Monday, January 21, 2013

Well some busy work

So There's not much I can do with the Thunderbolt right now. Not until I get the new supply of Mold Compound which isn't going to happen for a little bit. Need to recover from the medical expenses. But one thing I don't do very well is nothing. I can't not be working on a project of some form. It just doesn't happen for me. It may not always be War hammer related but I am working on something.

So today I decided to take a cue from a friend and fellow blogger, Virtual Stranger. He runs "In the Grim Cheapness of the Future" and has served as something of an inspiration for my own scratch building adventures a couple of times. So what direction did I take form him? The cheap ass one! I decided to see what I could with what I have on hand. Now with a bitz box the size of the one I have I could probably pull together enough parts to build something on the scale of a land raider if I really wanted to, but I have enough models for the time being. I don't need to build more random ones. So I decided to shift gears a bit and try something in the terrain category. I got a series of videos from a while back. I don't recommend their videos as basis for learning new techniques, as they are rather caviler with their explanations and directions about what they are doing and there have been a lot of times they've just blown through a major chuck of the project and I'm left scratching my head trying to understand what the hell they just did. Like wise they're words regarding safety is painfully lacky and frequently limited to "Just be careful you don't cut your self."  There are a lot of times in the videos where I feel the need to reach into the video and hold up a sign that reads "Do NOT do this the way I am doing it. It is not safe.!" Their videos are definitely geared more toward the veteran hobbyist then the young blood. But they do have some ideas that are worth wild. One video they did is constructing an industrial catwalk using 1/2 pvc plumbing pieces as the basis for it.

The project is rather straight forward and uses a handful of materials. Most of which I had one hand. I made 3 alterations to their project in my rendition of it.

Firstly, I filled the PVC tubes with resin and then attached the catwalks to the piped by counter sinking a screw into the resin in the pips and then pouring resin into the squares under the catwalk platform. This helped secure the entire structure.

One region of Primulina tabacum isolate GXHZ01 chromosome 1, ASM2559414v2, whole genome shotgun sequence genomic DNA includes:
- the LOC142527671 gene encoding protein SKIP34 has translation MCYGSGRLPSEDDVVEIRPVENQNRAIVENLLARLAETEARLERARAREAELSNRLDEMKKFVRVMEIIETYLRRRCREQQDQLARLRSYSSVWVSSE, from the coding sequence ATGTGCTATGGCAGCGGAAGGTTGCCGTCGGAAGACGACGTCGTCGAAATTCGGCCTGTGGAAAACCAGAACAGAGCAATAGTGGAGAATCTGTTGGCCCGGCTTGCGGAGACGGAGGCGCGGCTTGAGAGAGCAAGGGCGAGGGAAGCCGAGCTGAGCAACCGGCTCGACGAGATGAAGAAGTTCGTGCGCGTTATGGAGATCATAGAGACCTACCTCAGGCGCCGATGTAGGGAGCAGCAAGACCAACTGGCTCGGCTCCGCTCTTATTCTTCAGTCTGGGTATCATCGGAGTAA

Second, I attached long segments of angel bracket to the sides of the catwalk, covering the edges of the diamond plate and giving it a more "This is intended to be walked on by normal people" look to it.
The angel bracked on the edges of the walk way.

The third thing I changed was a partially a matter of convenience partially one of preference. I used an enclosed ladder cage on the lower segment of the walk for the ladder. I grew up around military bases and one thing I always saw a lot of were "Off limit" warnings and safety mechanisms. In the real world these cages are put on ladders to prevent people from falling back and off of the ladder. Yes it's still possible to fall down and have the cage make no difference what so ever. But then you get into the realm of "How did you live long to get hired for this job?"

 I thought this would add a little bit of realism to the piece. Plus I had the material on hand and didn't have to get it.
The nearly finished catwalk
With the exception of the Light diffuser, base board, and plumbing parts, all of which can be obtained from a hard ware store for about $25, all the materials in this project can be obtained through Plastruct and EverGreen plastics.

1 comment:

  1. Wow!I really am impressed with this piece. I love nice looking terrain and this is one!

    How long did it take to make? How 'top heavy' is it? Will it want to tip backwards if loaded with minis?

    I must say I enjoy reading your posts, your writing style is refreshing. Thank you for sharing and keep up the good work!